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thoughtful review they had experienced. and that give him the strategy. and the next issue in the public arena is to explain the strategy and then through that explanation rally support. i think that the president did a great job of explaining the strategy. i think one of the factors and this may be characterized it's ok to give some here and here, but part of the strategy by secretary gates and admiral mullen, is a date to begin a transition. i think that's helpful in the terms of the strategic sense and to the american people at-large, this is not an open-ended commitment. and the response to the afghan's to take up the fight. one problem is that president
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karzai has not received this message but it's clear that he and his government has to lead. >> but the government did not give the tactics, do you support that idea or how do you pay for it? >> i support the idea of paying for it, we have gone now for eight plus years to wars that his contributed to where we are today. and that's the president's view. the specifics are always difficult. but there are only two ways to do it, one is to make savings in other accounts. i think some of that will be done. and then you have to consider
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raising revenue, and that's something we are doing now in the health care debate. it strikes me ironic that we have committed ourselves in the health care debate to pay for it and to make it the budget saving going forward and we are being resisted by the republicans in that. and they seem to suggest that they will resist paying for the operations of afghanistan. we have to begin to reverse the deficit. a lot of people talk about it, but it's got to be done. this particular approach will evolve over the next several months. >> i want to move on about the surge itself, when will we know that it has worked or not? what are the sign posts you have look for? >> one thing that resulted from this detailed analysis, the fact that the troops will be
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more quickly deployed. this $֖a faster deployment schedule than general mcchrystal. and that's a result of going back and forth, and that's an improvement of what we are doing. i expect it will take six months or so as the troops begin to flow in. the signs of progress, the signs will be a decrease ultimately in violence. and we have to predict there will be a reaction by taliban but you will see improvements. and that will give rise to a more routine day-to-day life. and that's the ultimate test, schools are open and stay open. people don't feel intimidated.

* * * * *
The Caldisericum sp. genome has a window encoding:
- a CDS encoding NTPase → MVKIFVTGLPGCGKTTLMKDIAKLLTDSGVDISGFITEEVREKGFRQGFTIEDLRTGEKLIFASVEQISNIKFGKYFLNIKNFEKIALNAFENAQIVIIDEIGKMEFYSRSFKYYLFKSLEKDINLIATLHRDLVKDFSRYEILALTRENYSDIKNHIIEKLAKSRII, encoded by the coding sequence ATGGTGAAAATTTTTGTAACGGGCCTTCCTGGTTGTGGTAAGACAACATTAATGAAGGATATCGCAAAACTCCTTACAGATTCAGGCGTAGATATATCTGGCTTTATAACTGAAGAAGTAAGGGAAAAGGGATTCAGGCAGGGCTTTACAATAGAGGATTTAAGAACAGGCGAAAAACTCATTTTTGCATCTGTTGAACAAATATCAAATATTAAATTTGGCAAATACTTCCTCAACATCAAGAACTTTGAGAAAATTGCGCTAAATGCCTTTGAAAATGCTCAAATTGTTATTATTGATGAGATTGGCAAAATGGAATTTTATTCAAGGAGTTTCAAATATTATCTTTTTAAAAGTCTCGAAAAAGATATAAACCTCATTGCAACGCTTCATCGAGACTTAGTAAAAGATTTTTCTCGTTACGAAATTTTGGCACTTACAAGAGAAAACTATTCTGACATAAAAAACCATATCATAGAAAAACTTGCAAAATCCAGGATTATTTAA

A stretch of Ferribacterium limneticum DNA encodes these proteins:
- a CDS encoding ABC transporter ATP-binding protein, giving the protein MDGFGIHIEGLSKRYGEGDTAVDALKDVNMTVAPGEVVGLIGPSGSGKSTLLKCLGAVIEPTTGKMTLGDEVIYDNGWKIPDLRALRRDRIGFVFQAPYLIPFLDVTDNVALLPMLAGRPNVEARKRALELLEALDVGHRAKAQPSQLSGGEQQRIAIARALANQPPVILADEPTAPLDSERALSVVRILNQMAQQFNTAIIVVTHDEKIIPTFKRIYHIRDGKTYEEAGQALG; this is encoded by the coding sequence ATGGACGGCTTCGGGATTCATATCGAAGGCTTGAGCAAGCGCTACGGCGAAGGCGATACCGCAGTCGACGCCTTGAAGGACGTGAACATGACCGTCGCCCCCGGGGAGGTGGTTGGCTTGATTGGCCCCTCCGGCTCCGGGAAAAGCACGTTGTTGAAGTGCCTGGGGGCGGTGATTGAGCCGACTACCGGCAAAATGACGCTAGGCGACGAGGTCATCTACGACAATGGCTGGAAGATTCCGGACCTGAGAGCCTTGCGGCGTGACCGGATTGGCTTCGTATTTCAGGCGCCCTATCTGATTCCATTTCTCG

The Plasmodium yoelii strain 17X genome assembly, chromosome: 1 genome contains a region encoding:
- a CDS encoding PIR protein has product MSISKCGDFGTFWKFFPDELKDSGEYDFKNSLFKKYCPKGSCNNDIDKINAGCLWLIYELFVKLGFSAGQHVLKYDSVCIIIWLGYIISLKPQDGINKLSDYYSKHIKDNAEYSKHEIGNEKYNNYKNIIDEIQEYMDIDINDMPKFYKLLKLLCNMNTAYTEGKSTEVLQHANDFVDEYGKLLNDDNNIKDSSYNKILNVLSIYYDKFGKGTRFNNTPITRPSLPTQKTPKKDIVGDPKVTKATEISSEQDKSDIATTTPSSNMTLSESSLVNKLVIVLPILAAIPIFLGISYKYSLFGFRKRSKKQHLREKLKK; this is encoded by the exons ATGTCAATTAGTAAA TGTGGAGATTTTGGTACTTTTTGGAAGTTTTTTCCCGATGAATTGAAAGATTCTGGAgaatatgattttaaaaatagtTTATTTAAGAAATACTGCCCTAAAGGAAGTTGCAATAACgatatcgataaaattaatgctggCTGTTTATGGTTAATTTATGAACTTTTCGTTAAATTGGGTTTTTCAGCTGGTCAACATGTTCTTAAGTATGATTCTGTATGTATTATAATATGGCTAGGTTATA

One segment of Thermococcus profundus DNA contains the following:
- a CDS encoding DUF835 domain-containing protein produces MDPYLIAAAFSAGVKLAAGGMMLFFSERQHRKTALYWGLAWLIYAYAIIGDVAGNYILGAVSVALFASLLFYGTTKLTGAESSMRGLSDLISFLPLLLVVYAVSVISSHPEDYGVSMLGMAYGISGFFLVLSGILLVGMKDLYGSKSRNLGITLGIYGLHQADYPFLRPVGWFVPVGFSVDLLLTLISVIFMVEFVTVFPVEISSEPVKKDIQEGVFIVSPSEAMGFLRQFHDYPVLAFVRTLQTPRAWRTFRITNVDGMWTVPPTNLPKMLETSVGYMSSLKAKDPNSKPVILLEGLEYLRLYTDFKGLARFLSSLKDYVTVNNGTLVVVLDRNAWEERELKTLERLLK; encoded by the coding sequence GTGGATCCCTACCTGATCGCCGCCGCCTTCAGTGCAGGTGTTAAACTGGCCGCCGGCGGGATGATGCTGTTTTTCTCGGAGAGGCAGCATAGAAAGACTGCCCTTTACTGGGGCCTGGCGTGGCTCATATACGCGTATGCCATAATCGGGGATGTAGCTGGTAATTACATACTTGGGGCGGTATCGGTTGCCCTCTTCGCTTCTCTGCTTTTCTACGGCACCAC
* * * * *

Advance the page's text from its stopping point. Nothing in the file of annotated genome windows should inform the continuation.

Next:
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>> it seems that you anticipate an increase in casualties? >> that's right, we have seen with deployment with marines and second infantry division, we have seen attacks to them and they are moving in terrain that the taliban has had control of. and they have made it forbidding in terms of booby trapping and the valley is dominated by a river and canal and similar to d-day in france. >> mccain and others have been critical to having a start date
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it pull out. and by doing that you give the taliban and others the chance to lay low and when they leave, we will move back in and take over. could you respond to that? >> yeah, first of all, as evidence of the last year or two, the taliban and al qaeda don't need a reason to withdrawal. we have had a deadline and the situation is deteriorating. so the presumption that this will make them angry i don't think is logical. second if they do go to ground, then we will minimize the casualties while we continue to take back and secure and take out their leadership and disrupt their networks. if that's the case, i think that would be a benefit. and that's the view of secretary gates also.
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if they want to hide and leave the country, we will build up the afghany army and secure the territory and strengthen the tribal governance to the detriment of the taliban and al-qaeda. >> talk about eliminating civilian casualties, and this is an increase of troops? >> i was in iraq and we were down with a division, and i asked the commanders that question, and they said once we explain to our soldiers the policy and it's a policy that we support and makes sense to us. and the reason is because every time a civilian is hurt the
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propaganda that is generated by taliban and al qaeda, it sets us back, and the soldiers and commanders understand this. one lesson of the soviet conflict, they took an approach to this,and that hastened their departure as much as anything. it generated the sympathy in the united states. i recall my former colleague, charlie wilson and went to the camps and talked about the villagers being bombed indiscrim natalie. -- indiscrimnat ely.
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and this is general mcchrystal and has demonstrated an alliance and they are the ones that think this is the most effective way to wage this fight. >> we have started to see some signs of fatigue with the afghan war with the public. how long do you think we have before it starts to seeing serious obstacles to stay? >> there has been frustration obviously. it's been a long time, this is eight years. but we did not appropriately use many of those years. this was underresourced and ignored, because iraq assumed all the resources and political debate and capital. and in those years we have lost
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tremendous ground. we have allowed the taliban to reconstitute itself. and the frustration is not only the americans but with the afghan's. we thought we would help to achieve more quickly stable governance, etc. but we have to recognize this can't go on the same way. and that's why i think the president decided not only would we provide these additional resources and accelerate growth of the afghany army, and we understand there will be a point of transition, and that's in 2011. and the other part of the frustration of the american people is also the economy. that puts us in a different